Q We run a successful small boutique and are ready to take a step back. We would like to find someone who would be interested in buying our store, but we're concerned that, if we let people know our intentions, we may lose customers. How do we find prospective buyers without risking losing customers?
A It is not clear from your question why informing your customers of a potential sale may hurt business. It is probably futile to try to keep it a secret anyway. So turn the situation into an opportunity, and make a big deal about it.
Use the occasion to thank your customers for their friendship and patronage. It is because of your customers, after all, that you now have the wherewithal to pursue your next dreams.
Also, if you are looking for potential buyers, there is no better place to prospect than with your existing customers.
They probably perceive greater value in the business than an "outsider," as they have a history with you and like your products.
If your concern is that customers will not continue to shop there once the business is under new owners, that's a different issue. When the value of a business is based inordinately on an owner's particular skills or on customer relationships, the value of that business without the owner may be quite low. If this sounds like your situation, you probably should develop a multiyear transition plan to gradually bring in a new owner.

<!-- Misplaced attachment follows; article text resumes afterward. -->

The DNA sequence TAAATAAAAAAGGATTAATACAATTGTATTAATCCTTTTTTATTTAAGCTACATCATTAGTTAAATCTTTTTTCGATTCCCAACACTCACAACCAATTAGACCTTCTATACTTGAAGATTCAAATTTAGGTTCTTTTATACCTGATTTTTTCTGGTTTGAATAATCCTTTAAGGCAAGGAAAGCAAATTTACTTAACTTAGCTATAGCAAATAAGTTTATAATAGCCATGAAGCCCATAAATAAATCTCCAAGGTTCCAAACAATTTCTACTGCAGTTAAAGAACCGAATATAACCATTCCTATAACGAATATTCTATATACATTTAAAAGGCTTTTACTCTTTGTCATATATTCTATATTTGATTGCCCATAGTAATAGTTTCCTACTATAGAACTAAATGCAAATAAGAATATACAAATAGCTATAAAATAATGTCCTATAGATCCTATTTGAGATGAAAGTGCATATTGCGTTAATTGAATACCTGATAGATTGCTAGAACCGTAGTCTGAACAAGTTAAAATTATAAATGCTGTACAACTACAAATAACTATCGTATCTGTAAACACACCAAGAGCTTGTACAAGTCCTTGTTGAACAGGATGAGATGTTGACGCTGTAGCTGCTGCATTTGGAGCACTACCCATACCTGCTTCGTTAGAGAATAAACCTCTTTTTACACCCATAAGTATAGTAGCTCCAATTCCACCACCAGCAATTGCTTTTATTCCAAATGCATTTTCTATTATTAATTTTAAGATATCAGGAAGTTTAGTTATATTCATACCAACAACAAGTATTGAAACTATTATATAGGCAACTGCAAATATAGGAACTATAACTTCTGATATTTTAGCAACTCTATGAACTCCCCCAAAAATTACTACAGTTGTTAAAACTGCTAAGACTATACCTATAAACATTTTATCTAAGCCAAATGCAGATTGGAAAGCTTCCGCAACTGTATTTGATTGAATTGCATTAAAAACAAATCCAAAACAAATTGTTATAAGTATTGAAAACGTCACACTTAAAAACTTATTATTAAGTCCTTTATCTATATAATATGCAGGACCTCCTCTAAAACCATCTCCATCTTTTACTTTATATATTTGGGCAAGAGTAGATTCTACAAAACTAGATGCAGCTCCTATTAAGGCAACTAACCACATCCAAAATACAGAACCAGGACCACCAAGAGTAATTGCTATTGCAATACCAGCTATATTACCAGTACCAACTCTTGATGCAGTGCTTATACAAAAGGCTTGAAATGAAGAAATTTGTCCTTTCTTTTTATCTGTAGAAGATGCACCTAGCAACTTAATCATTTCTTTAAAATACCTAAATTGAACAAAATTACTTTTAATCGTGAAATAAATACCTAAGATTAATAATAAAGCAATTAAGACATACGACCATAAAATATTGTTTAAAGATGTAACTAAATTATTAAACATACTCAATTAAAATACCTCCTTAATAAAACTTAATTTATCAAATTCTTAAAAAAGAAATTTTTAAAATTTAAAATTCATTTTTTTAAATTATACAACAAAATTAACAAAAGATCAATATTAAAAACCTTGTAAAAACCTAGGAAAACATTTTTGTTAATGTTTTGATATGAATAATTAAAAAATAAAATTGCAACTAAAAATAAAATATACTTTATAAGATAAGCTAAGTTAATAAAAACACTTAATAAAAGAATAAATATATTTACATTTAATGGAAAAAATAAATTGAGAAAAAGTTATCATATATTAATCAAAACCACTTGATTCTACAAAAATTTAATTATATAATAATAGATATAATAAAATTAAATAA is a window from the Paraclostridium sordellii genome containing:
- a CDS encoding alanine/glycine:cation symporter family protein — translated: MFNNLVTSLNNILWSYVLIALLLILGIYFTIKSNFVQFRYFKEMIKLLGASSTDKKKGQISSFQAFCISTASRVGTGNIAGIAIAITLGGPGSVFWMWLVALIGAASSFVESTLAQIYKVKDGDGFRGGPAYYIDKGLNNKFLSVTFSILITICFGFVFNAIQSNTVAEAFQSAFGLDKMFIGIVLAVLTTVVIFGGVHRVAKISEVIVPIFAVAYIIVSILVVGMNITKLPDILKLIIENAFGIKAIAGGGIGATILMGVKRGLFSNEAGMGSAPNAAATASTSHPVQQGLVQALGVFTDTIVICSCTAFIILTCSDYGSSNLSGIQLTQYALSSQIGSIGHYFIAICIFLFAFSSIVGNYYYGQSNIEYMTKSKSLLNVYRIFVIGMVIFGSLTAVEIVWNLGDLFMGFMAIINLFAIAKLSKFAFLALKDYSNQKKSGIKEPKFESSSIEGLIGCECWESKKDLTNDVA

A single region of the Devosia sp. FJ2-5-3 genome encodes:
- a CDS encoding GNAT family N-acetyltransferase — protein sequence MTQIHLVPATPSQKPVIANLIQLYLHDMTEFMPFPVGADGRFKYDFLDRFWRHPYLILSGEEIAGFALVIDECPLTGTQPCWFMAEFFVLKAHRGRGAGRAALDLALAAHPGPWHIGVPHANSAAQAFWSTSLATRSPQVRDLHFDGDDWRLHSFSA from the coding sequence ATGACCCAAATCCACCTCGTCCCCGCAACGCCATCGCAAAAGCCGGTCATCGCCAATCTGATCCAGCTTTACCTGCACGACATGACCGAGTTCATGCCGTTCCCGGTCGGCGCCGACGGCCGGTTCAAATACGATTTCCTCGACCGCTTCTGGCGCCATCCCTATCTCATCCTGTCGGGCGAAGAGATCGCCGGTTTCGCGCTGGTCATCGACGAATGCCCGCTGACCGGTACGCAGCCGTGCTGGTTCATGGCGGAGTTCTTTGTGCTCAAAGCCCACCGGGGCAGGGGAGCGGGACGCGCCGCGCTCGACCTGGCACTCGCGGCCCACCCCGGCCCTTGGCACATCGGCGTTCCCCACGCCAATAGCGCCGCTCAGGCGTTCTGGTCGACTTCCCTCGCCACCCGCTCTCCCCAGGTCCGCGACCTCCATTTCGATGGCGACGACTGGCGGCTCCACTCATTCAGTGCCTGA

Plans like this usually include your commitment to stay in place until the new owner develops the necessary skills to sustain and grow the business. It may also include some seller financing, where the new owner pays you over a period of time. Your willingness to stick around through a transition period and participate in financing the deal provides a level of comfort to the new owner and signals your belief in the long-term viability of the business.
MIKE RYAN, DIRECTOR
SMALL BUSINESS DEVELOPMENT CENTER
UNIVERSITY OF ST. THOMAS
OPUS COLLEGE OF BUSINESS